Our Sanitary Level III is an extreme sanitation design. This design has the same environmental characteristics as level II including:Its use for direct food contact, andIt is used in environments with high moisture and aggressive cleaning chemicals and processes.We show a bulk food application in our example which is common for this Sanitary III tubular frame design.
Here’s a walk through of the Sanitary Level IIIBead Blast Stainless finishContinuous non-pitted weldsAll welded stand-offsStainless steel motors, reducersSealed Tube Frame DesignThis level is used when handling raw food such as meat, starches (such as pasta and potatoes.) We also have seen the cheese processing industry heading toward this level of sanitation. What are the gains for food manufacturing using this level, compared to the cost?The principle reason to move to this class of equipment is the ability to use aggressive cleaning procedures and chemicals. This equipment is also designed to allow for ease of cleaning with many features to facilitate the cleaning process. The cost of this equipment is also pricey as all components have to be rated for the application and the tubular construction (while prevents harboring of bacteria) is also added expense. You can expect a 15% to 20% cost impact over Sanitary Level II.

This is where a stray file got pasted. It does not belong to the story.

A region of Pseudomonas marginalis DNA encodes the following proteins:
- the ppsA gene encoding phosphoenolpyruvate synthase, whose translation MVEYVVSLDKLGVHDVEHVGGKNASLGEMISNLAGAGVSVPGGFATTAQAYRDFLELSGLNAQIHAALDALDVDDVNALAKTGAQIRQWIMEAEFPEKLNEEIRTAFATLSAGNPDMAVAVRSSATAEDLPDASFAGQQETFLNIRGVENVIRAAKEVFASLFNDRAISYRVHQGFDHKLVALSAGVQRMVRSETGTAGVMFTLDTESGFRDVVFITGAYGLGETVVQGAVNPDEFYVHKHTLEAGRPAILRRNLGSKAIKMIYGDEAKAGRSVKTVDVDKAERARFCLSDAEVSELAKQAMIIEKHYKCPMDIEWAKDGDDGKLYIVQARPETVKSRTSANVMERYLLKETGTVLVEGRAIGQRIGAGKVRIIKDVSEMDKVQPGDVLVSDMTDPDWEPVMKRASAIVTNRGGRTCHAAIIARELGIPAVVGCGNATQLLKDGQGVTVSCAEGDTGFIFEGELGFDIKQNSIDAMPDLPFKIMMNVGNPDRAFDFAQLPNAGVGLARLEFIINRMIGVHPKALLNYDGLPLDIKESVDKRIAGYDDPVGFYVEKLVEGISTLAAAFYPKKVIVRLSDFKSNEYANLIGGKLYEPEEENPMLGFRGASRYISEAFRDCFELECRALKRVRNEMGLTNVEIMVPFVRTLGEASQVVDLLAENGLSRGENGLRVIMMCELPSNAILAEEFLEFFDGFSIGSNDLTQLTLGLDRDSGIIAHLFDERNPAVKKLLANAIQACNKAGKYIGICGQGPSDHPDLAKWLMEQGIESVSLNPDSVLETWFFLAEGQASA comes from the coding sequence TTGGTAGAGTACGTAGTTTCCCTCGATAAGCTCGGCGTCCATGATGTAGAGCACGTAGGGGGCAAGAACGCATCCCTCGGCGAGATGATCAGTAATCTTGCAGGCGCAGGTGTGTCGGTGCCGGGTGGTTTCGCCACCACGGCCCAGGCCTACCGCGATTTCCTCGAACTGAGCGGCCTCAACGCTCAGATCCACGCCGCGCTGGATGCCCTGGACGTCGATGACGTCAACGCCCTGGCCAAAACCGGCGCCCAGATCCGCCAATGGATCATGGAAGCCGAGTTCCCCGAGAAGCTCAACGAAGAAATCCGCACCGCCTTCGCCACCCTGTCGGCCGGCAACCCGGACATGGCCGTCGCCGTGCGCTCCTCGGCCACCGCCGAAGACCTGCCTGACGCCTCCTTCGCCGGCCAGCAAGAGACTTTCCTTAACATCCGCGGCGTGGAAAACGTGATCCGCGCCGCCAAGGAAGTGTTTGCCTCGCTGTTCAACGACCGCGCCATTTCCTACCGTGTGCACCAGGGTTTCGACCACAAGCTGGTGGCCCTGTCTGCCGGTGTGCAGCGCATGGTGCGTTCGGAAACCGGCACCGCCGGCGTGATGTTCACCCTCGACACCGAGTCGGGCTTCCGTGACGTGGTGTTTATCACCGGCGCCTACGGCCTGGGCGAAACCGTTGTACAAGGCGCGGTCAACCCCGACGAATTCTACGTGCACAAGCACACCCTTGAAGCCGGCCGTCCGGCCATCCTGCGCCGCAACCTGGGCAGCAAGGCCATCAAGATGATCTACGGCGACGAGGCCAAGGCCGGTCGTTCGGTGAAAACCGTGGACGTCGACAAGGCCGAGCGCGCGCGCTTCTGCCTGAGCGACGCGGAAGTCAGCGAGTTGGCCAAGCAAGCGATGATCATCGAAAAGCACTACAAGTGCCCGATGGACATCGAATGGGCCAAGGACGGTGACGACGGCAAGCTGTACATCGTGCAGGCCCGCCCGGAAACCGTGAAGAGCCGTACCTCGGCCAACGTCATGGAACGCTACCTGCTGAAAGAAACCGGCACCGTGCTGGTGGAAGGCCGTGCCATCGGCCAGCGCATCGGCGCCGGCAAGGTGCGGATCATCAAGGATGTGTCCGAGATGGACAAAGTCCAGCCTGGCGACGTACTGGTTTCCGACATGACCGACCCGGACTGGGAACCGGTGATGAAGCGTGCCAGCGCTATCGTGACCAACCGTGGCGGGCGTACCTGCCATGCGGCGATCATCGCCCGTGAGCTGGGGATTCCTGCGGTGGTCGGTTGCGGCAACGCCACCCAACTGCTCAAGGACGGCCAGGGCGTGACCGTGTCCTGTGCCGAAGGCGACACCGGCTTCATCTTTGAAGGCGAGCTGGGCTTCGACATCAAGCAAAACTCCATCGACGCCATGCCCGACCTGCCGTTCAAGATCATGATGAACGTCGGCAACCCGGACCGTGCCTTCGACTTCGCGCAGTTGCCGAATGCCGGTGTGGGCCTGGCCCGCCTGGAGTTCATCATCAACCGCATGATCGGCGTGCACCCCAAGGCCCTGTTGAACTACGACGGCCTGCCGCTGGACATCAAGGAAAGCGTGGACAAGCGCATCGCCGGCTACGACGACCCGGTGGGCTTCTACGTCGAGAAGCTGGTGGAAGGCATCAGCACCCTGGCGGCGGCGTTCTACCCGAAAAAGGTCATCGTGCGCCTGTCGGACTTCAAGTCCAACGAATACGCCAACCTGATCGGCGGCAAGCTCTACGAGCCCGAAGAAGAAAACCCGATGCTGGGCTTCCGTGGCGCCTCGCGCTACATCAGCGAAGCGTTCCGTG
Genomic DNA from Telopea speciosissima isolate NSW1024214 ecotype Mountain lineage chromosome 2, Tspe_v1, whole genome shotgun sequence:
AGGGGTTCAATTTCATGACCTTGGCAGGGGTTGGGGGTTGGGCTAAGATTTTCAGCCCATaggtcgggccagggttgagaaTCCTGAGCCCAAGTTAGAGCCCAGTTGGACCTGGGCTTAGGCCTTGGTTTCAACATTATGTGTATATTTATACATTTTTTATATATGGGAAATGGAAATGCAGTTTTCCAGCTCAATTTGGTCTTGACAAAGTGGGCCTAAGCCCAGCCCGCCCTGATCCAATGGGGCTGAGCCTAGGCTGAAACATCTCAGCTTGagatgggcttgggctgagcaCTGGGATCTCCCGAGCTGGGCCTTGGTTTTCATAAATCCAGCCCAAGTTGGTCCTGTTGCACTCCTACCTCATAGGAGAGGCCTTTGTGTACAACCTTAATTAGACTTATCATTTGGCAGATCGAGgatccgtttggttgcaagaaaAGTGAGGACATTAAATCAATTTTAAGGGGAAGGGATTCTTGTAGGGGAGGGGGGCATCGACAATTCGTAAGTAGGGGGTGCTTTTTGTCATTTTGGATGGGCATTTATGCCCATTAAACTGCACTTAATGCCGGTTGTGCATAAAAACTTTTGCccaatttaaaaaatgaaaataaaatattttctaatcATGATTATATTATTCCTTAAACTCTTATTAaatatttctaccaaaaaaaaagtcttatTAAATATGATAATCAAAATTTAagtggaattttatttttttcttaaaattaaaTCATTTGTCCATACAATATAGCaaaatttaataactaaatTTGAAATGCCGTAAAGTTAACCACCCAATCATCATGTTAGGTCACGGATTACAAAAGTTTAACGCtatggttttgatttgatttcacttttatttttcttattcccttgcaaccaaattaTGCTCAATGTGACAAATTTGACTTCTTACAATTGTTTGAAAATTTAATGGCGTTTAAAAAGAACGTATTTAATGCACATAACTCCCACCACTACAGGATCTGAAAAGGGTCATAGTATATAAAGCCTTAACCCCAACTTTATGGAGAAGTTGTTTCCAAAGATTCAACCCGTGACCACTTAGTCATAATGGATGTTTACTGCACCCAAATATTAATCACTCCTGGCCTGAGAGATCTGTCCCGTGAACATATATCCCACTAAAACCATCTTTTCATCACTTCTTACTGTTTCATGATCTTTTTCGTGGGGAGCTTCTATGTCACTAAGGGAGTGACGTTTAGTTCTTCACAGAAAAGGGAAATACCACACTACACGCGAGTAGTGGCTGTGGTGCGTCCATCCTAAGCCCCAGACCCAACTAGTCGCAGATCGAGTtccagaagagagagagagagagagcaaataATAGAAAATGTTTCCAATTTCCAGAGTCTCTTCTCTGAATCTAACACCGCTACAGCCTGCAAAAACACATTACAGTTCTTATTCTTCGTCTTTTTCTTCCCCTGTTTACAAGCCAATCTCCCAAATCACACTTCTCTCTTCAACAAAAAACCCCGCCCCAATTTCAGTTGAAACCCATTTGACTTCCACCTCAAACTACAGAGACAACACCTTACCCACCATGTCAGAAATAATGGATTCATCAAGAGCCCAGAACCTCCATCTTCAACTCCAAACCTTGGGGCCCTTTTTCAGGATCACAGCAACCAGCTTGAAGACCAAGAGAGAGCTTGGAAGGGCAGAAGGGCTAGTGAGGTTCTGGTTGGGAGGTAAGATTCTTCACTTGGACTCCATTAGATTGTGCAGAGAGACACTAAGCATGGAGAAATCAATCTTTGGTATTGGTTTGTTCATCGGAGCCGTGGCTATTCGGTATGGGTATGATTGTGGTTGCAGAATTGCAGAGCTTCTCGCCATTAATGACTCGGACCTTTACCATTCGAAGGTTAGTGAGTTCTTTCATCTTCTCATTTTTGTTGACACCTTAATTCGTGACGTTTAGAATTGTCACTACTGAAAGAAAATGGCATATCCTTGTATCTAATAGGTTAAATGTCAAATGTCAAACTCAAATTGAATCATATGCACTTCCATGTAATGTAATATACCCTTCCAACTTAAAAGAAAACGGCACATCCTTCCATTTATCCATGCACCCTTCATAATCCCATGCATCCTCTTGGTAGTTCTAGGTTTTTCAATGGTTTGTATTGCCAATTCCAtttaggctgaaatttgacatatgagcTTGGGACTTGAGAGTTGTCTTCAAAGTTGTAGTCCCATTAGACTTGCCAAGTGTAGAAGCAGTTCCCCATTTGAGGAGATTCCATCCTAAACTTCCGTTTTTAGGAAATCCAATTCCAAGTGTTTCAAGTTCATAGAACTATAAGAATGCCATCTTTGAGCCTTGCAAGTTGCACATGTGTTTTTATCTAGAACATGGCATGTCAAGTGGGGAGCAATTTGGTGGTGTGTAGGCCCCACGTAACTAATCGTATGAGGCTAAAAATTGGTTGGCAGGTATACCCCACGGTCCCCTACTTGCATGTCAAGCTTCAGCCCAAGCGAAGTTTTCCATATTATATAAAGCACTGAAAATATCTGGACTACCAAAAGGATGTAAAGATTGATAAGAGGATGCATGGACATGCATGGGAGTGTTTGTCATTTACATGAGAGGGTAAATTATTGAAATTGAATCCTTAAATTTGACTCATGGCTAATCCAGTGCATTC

This picture shows a positive drive on the Sanitary Level III design.The positive drive belt has integral drive bars molded into the bottom of the belt, allowing the belt to be driven by sprockets with very low tension. The integrated drive bars also guide the belt, eliminating off – tracking and belt slippage. The belt gives all the advantages that a modular plastic belt would have with the key addition of a smooth homogeneous surface. The smooth solid surface makes cleaning the belt easy and effective with minimum water and chemicals.This photo shows the quick release take-up that releases tension on the belt for easier cleaning under the belt.
When developing this webinar, the discussion came up with strategies that manufacturers have when making the decision between seal tube versus sheet metal frame choices.Some food manufacturers have environmental concerns with the sealed tube design. Though the tubes are all sealed as the equipment arrives in your facility, it is very difficult to manage the other “trades” from penetrating into the tubes during the installation phase, which allows for internal bacteria growth.Both designs work very well, but the sheet metal frame design offers more safety advantages.